Usborne Publishing Ltd

ISBN 9781474906500

Having spent the last year in hospital, Jonny needs a heart transplant before it's too late. Niamh's twin brother has just died in a tragic accident for which she feels to blame. Fate brings the two together as Jonny strives to establish an identity for his new healthy self, searching the internet for clues to find out about his anonymous donor. Meeting his donor's sister just makes life more complicated for Jonny, however, as he realises his feelings for her, but Niamh doesn't know the real reason Jonny's sought her out. Told in alternating chapters from the viewpoints of Jonny and Niamh, this is a beautifully-written and sensitive story about the effects of illness and loss, guilt, and different types of love. 323 pages / Ages 12+ / Reviewed by Sam Pett, school librarian.

Instructions for a Second-hand Heart
The Secret of Nightingale Wood
Lucy Strange

Chicken House Ltd

ISBN 9781910655030

This is a story about grief at the loss of sons, and its effect upon the mothers principally but also upon a girl left to fend for herself with the aftermath. Henrietta and her family, mother, father, baby Piglet and Nanny Jane have moved to a house near the sea after the death of the eldest child, Robert, in a house fire. Mama has collapsed after Piglet's birth, unable to cope with the loss of her son, and Father takes a job abroad, leaving Dr. Hardy to take care of his wife. Dr. Hardy has some very weird ideas and is obsessed with allowing his colleague to undertake some very risky experiments on the mind and body of his patient. Henrietta sees a fire in the woods behind the house and encounters Moth, a wild woman living there in a caravan, who shows her great kindness. At home things go from bad to worse as Dr. Hardy tries to remove Mama, and does succeed in taking Piglet for his wife who has lost her own child. Henrietta takes solace in the perceived presence of her brother, and taking her courage in her hand, manages to rescue Mama from the hospital, take back Piglet and summon her father home. Moth, too, has lost her son in the Great War and the two women console each other and the family comes together again. This is a thoughtful novel but I am not quite clear who it is aimed at. The subject matter requires real maturity and could be very upsetting for a young reader. The cover does not reflect the content at all and makes it seem like an adventure story for 9-11 which it most certainly is not. There are many literary allusions to stories of the time, Henrietta is reading Little Women for example, and these are lovely to see in a story as they may well lead to further exploration of these books. Henrietta is twelve and it seems to me that a mature 12+ girl would find much in it to think about and digest, but the childlike cover might really deter her. 336 pages / Ages 12+ / Reviewed by Janet Fisher, librarian.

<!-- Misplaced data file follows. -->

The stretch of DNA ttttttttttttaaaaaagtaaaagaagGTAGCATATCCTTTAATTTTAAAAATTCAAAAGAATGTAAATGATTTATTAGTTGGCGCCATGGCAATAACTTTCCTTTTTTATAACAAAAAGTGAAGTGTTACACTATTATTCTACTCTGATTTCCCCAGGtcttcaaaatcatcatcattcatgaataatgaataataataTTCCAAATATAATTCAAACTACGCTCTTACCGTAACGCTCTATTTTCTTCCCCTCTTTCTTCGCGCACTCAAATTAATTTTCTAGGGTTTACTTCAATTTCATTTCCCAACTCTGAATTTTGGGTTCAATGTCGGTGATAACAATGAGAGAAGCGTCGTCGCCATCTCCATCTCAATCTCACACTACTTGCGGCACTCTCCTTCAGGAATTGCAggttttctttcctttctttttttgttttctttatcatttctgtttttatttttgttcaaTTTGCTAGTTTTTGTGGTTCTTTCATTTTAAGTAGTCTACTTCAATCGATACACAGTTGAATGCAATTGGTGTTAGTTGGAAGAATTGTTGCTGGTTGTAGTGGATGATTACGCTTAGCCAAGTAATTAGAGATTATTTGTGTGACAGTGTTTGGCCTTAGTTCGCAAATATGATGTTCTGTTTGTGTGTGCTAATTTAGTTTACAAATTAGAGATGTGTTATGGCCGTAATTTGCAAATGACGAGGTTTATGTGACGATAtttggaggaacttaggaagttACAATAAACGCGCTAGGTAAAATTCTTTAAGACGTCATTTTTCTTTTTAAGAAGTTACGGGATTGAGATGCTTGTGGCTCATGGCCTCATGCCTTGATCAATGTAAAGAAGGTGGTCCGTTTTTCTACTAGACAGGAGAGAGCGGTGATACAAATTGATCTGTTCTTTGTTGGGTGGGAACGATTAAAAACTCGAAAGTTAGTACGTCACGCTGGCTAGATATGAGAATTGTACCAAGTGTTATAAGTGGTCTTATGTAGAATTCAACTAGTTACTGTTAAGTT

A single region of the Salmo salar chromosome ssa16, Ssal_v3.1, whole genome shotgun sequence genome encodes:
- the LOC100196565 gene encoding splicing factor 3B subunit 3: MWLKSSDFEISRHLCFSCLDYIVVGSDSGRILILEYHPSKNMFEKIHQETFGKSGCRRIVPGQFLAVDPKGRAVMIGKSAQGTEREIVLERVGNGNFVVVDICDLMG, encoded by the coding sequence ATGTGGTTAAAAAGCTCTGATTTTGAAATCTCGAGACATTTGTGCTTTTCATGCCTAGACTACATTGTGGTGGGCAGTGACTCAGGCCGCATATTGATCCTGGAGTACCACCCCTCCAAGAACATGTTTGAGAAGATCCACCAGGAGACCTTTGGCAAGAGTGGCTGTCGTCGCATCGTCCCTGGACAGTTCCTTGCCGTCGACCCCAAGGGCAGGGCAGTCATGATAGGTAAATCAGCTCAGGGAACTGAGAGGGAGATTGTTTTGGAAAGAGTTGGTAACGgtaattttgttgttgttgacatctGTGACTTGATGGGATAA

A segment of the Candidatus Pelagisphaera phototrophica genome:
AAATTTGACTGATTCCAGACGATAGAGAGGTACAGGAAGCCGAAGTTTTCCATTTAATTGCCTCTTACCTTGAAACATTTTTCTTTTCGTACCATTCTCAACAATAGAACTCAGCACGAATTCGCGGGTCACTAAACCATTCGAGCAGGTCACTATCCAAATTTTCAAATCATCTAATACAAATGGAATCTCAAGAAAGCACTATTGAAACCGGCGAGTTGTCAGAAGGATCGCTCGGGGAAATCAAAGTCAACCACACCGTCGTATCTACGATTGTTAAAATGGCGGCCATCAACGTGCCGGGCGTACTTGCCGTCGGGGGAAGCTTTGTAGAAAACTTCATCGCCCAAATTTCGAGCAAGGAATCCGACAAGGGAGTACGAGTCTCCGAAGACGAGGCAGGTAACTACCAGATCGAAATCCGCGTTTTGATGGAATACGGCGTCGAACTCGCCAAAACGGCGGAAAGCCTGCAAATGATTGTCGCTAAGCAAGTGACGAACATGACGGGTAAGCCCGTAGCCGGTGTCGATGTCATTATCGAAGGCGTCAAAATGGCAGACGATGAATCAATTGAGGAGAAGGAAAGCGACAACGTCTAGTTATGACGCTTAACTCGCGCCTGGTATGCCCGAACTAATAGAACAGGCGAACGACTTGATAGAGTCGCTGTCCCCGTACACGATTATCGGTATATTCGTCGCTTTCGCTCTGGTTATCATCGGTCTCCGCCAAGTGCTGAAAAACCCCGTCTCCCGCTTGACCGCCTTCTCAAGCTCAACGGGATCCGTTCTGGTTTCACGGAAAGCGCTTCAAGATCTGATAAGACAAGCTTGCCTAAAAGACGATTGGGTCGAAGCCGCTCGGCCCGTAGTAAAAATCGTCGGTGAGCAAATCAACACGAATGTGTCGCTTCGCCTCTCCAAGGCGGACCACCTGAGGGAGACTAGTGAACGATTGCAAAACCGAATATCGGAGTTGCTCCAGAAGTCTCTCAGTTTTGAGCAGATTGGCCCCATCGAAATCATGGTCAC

The Secret of Nightingale Wood
The Diabolic
S. J. Kincaid

Simon & Schuster Childrens Books

ISBN 9781471147142

Nemesis is a Diabolic. She is an engineered humanoid creature designed to kill on command and to protect Sidonia, the girl she is bonded to with her life. Diabolics are fearless, they don't have emotions, they are not humans, they are possessions of their masters. Nemesis grows up with Sidonia, who is the only person who loves her and treats her as a person and an equal, even to the extent that she insists that Nemesis must possess a soul and be capable of love. Sidonia's father is part of a faction that is growing increasingly rebellious against the imperial ruling family who have remained in power through ruthlessly murdering anyone who gets in their way and banning scientific education to ensure that they retain control of all technology. So when Sidonia is summoned to the galactic court by the Emperor, they cannot refuse, even though they fear the Emperor will kill her as the family's punishment for speaking against him. The only way to protect Sidonia is to send Nemesis in her place, to pretend to be her. One mistake, and this dangerous secret will be discovered and the whole family be destroyed. Nemesis soon discovers she's not the only one at court with a deadly secret, and she becomes embroiled in court intrigues, plots and counter-plots. Can she fool the emperor's mad heir, the Emperor himself and most of all the Emperor's mother who has killed many of her own family, including her own children to retain her grip on power? Full of intrigue and plot twists, great characters some romance and loads of action, it's rightly billed as the next big thing in YA. Entirely gripping. 403 pages / Ages 13+ / Reviewed by Melanie Chadwick